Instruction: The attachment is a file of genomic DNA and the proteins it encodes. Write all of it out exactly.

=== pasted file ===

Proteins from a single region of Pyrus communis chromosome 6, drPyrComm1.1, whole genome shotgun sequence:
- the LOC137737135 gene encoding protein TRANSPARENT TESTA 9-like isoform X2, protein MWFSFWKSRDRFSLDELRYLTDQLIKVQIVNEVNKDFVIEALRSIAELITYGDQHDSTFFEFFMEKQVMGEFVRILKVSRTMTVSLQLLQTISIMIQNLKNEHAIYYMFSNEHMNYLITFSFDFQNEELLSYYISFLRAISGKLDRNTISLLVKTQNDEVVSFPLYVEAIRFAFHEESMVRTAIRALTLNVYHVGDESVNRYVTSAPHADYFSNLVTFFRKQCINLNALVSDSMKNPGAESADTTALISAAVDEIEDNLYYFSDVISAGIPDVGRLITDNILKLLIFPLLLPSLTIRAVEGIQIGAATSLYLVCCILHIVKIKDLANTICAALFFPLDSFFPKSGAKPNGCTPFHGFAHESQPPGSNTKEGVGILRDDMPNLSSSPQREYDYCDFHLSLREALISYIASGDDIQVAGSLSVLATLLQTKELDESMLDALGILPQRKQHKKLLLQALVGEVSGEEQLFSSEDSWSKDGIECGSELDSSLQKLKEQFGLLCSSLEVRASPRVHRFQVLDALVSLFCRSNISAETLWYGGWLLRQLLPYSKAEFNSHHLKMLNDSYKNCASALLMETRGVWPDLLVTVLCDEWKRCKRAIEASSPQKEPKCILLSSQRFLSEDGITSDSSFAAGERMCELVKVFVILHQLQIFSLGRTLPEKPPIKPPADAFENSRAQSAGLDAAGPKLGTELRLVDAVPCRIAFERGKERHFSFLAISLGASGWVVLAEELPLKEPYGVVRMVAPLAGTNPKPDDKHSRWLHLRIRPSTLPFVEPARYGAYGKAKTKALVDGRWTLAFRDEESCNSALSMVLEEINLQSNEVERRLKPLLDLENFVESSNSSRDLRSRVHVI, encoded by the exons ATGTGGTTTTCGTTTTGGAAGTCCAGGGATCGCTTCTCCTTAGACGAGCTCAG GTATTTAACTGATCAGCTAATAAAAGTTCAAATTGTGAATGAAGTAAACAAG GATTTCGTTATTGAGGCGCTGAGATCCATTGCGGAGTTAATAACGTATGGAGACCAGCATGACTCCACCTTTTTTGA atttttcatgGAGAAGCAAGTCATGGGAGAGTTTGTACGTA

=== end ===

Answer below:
Proteins from a single region of Pyrus communis chromosome 6, drPyrComm1.1, whole genome shotgun sequence:
- the LOC137737135 gene encoding protein TRANSPARENT TESTA 9-like isoform X2, protein MWFSFWKSRDRFSLDELRYLTDQLIKVQIVNEVNKDFVIEALRSIAELITYGDQHDSTFFEFFMEKQVMGEFVRILKVSRTMTVSLQLLQTISIMIQNLKNEHAIYYMFSNEHMNYLITFSFDFQNEELLSYYISFLRAISGKLDRNTISLLVKTQNDEVVSFPLYVEAIRFAFHEESMVRTAIRALTLNVYHVGDESVNRYVTSAPHADYFSNLVTFFRKQCINLNALVSDSMKNPGAESADTTALISAAVDEIEDNLYYFSDVISAGIPDVGRLITDNILKLLIFPLLLPSLTIRAVEGIQIGAATSLYLVCCILHIVKIKDLANTICAALFFPLDSFFPKSGAKPNGCTPFHGFAHESQPPGSNTKEGVGILRDDMPNLSSSPQREYDYCDFHLSLREALISYIASGDDIQVAGSLSVLATLLQTKELDESMLDALGILPQRKQHKKLLLQALVGEVSGEEQLFSSEDSWSKDGIECGSELDSSLQKLKEQFGLLCSSLEVRASPRVHRFQVLDALVSLFCRSNISAETLWYGGWLLRQLLPYSKAEFNSHHLKMLNDSYKNCASALLMETRGVWPDLLVTVLCDEWKRCKRAIEASSPQKEPKCILLSSQRFLSEDGITSDSSFAAGERMCELVKVFVILHQLQIFSLGRTLPEKPPIKPPADAFENSRAQSAGLDAAGPKLGTELRLVDAVPCRIAFERGKERHFSFLAISLGASGWVVLAEELPLKEPYGVVRMVAPLAGTNPKPDDKHSRWLHLRIRPSTLPFVEPARYGAYGKAKTKALVDGRWTLAFRDEESCNSALSMVLEEINLQSNEVERRLKPLLDLENFVESSNSSRDLRSRVHVI, encoded by the exons ATGTGGTTTTCGTTTTGGAAGTCCAGGGATCGCTTCTCCTTAGACGAGCTCAG GTATTTAACTGATCAGCTAATAAAAGTTCAAATTGTGAATGAAGTAAACAAG GATTTCGTTATTGAGGCGCTGAGATCCATTGCGGAGTTAATAACGTATGGAGACCAGCATGACTCCACCTTTTTTGA atttttcatgGAGAAGCAAGTCATGGGAGAGTTTGTACGTA